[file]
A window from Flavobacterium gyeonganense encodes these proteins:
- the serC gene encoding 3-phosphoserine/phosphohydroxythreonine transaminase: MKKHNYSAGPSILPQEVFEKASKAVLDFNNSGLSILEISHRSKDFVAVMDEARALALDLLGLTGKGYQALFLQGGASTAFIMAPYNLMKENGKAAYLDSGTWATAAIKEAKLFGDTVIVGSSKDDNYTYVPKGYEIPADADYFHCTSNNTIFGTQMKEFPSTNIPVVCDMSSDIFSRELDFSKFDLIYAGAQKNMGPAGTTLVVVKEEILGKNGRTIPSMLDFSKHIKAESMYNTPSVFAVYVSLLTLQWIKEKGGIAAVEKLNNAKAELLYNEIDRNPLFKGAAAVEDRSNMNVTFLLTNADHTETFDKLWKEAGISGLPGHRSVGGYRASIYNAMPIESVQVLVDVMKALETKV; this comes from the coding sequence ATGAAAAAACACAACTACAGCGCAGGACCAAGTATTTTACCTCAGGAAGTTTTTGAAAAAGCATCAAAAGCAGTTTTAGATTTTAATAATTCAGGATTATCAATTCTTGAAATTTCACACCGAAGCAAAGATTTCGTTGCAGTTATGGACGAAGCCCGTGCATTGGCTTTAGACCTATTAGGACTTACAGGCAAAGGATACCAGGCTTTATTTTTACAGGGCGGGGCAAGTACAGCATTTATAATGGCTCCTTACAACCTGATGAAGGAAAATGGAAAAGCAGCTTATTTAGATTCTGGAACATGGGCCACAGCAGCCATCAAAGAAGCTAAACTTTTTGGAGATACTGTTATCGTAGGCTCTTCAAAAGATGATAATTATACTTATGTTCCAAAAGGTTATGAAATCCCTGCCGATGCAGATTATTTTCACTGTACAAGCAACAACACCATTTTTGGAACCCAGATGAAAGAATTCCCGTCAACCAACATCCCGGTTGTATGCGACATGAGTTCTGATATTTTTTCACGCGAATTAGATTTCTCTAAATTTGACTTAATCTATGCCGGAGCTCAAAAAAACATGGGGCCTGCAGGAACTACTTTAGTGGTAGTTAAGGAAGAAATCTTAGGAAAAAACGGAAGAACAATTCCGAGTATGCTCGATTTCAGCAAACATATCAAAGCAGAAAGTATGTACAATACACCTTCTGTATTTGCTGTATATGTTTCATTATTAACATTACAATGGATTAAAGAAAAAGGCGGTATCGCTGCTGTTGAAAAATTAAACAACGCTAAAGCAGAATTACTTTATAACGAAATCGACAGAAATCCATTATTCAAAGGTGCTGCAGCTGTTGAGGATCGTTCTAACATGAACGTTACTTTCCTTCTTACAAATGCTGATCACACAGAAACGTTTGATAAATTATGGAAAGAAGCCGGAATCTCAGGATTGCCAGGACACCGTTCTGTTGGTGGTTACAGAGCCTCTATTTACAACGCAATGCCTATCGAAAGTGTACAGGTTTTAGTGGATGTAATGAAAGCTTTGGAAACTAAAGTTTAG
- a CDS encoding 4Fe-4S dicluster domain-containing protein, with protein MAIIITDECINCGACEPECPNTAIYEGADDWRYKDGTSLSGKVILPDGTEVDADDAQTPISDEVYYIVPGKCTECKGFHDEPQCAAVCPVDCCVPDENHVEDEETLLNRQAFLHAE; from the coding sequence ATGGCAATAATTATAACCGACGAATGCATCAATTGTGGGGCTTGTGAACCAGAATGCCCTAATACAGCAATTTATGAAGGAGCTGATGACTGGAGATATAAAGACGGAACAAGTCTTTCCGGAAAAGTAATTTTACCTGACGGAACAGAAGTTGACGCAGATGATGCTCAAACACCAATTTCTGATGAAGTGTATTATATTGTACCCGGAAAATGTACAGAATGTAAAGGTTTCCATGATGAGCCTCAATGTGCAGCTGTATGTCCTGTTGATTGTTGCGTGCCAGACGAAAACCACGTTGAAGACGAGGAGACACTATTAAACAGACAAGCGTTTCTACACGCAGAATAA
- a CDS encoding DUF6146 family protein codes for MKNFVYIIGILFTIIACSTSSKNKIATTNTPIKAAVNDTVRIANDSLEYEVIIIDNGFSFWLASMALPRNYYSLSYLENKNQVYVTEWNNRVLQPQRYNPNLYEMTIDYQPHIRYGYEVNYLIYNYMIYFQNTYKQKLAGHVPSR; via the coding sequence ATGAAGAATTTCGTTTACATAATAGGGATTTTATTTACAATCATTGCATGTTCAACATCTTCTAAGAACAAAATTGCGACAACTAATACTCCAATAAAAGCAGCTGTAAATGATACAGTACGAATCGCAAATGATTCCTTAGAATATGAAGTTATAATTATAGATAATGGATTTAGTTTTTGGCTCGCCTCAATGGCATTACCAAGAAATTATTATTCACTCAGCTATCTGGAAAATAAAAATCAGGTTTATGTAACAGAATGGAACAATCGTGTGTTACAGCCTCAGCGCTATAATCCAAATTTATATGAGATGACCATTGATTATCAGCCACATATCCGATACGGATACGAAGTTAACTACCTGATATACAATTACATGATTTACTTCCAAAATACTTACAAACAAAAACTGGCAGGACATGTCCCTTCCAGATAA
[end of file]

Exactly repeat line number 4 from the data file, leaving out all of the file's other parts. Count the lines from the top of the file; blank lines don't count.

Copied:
- a CDS encoding DUF6146 family protein codes for MKNFVYIIGILFTIIACSTSSKNKIATTNTPIKAAVNDTVRIANDSLEYEVIIIDNGFSFWLASMALPRNYYSLSYLENKNQVYVTEWNNRVLQPQRYNPNLYEMTIDYQPHIRYGYEVNYLIYNYMIYFQNTYKQKLAGHVPSR; via the coding sequence ATGAAGAATTTCGTTTACATAATAGGGATTTTATTTACAATCATTGCATGTTCAACATCTTCTAAGAACAAAATTGCGACAACTAATACTCCAATAAAAGCAGCTGTAAATGATACAGTACGAATCGCAAATGATTCCTTAGAATATGAAGTTATAATTATAGATAATGGATTTAGTTTTTGGCTCGCCTCAATGGCATTACCAAGAAATTATTATTCACTCAGCTATCTGGAAAATAAAAATCAGGTTTATGTAACAGAATGGAACAATCGTGTGTTACAGCCTCAGCGCTATAATCCAAATTTATATGAGATGACCATTGATTATCAGCCACATATCCGATACGGATACGAAGTTAACTACCTGATATACAATTACATGATTTACTTCCAAAATACTTACAAACAAAAACTGGCAGGACATGTCCCTTCCAGATAA